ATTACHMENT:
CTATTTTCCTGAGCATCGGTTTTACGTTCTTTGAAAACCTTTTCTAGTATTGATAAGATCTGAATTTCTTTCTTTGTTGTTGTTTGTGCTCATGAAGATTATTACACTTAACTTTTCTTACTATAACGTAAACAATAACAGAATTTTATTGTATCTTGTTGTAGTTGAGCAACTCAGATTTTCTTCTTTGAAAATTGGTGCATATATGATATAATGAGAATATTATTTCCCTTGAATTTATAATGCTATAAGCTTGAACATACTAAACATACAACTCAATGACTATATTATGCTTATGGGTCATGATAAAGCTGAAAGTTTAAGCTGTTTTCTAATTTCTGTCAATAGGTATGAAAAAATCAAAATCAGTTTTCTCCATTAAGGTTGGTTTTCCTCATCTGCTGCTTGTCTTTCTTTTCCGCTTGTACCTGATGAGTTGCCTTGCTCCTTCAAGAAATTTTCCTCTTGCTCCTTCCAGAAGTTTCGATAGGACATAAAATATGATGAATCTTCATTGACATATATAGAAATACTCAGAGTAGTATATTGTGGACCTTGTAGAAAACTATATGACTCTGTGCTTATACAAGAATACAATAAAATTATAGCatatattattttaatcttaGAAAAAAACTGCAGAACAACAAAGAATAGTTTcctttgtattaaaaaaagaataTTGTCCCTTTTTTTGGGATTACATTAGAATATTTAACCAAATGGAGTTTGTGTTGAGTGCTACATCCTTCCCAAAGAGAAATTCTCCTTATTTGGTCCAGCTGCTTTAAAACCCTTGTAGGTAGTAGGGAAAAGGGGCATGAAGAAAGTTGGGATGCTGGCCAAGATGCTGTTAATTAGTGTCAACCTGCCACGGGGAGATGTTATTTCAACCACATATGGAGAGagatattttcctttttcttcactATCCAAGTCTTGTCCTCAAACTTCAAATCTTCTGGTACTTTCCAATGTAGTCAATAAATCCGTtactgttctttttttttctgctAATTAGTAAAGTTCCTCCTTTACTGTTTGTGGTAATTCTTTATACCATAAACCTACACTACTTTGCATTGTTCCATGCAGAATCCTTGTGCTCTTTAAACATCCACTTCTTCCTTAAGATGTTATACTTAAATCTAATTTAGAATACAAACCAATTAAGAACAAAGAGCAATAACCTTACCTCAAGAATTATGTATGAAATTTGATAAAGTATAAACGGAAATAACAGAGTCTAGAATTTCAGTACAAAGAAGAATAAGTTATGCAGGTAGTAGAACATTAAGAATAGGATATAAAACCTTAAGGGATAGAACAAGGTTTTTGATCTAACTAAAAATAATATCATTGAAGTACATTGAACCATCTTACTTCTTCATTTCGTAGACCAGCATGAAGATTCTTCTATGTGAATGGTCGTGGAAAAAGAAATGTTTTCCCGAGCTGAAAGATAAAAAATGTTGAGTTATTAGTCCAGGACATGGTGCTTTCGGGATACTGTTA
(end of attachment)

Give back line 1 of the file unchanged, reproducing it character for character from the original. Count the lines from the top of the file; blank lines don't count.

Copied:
CTATTTTCCTGAGCATCGGTTTTACGTTCTTTGAAAACCTTTTCTAGTATTGATAAGATCTGAATTTCTTTCTTTGTTGTTGTTTGTGCTCATGAAGATTATTACACTTAACTTTTCTTACTATAACGTAAACAATAACAGAATTTTATTGTATCTTGTTGTAGTTGAGCAACTCAGATTTTCTTCTTTGAAAATTGGTGCATATATGATATAATGAGAATATTATTTCCCTTGAATTTATAATGCTATAAGCTTGAACATACTAAACATACAACTCAATGACTATATTATGCTTATGGGTCATGATAAAGCTGAAAGTTTAAGCTGTTTTCTAATTTCTGTCAATAGGTATGAAAAAATCAAAATCAGTTTTCTCCATTAAGGTTGGTTTTCCTCATCTGCTGCTTGTCTTTCTTTTCCGCTTGTACCTGATGAGTTGCCTTGCTCCTTCAAGAAATTTTCCTCTTGCTCCTTCCAGAAGTTTCGATAGGACATAAAATATGATGAATCTTCATTGACATATATAGAAATACTCAGAGTAGTATATTGTGGACCTTGTAGAAAACTATATGACTCTGTGCTTATACAAGAATACAATAAAATTATAGCatatattattttaatcttaGAAAAAAACTGCAGAACAACAAAGAATAGTTTcctttgtattaaaaaaagaataTTGTCCCTTTTTTTGGGATTACATTAGAATATTTAACCAAATGGAGTTTGTGTTGAGTGCTACATCCTTCCCAAAGAGAAATTCTCCTTATTTGGTCCAGCTGCTTTAAAACCCTTGTAGGTAGTAGGGAAAAGGGGCATGAAGAAAGTTGGGATGCTGGCCAAGATGCTGTTAATTAGTGTCAACCTGCCACGGGGAGATGTTATTTCAACCACATATGGAGAGagatattttcctttttcttcactATCCAAGTCTTGTCCTCAAACTTCAAATCTTCTGGTACTTTCCAATGTAGTCAATAAATCCGTtactgttctttttttttctgctAATTAGTAAAGTTCCTCCTTTACTGTTTGTGGTAATTCTTTATACCATAAACCTACACTACTTTGCATTGTTCCATGCAGAATCCTTGTGCTCTTTAAACATCCACTTCTTCCTTAAGATGTTATACTTAAATCTAATTTAGAATACAAACCAATTAAGAACAAAGAGCAATAACCTTACCTCAAGAATTATGTATGAAATTTGATAAAGTATAAACGGAAATAACAGAGTCTAGAATTTCAGTACAAAGAAGAATAAGTTATGCAGGTAGTAGAACATTAAGAATAGGATATAAAACCTTAAGGGATAGAACAAGGTTTTTGATCTAACTAAAAATAATATCATTGAAGTACATTGAACCATCTTACTTCTTCATTTCGTAGACCAGCATGAAGATTCTTCTATGTGAATGGTCGTGGAAAAAGAAATGTTTTCCCGAGCTGAAAGATAAAAAATGTTGAGTTATTAGTCCAGGACATGGTGCTTTCGGGATACTGTTA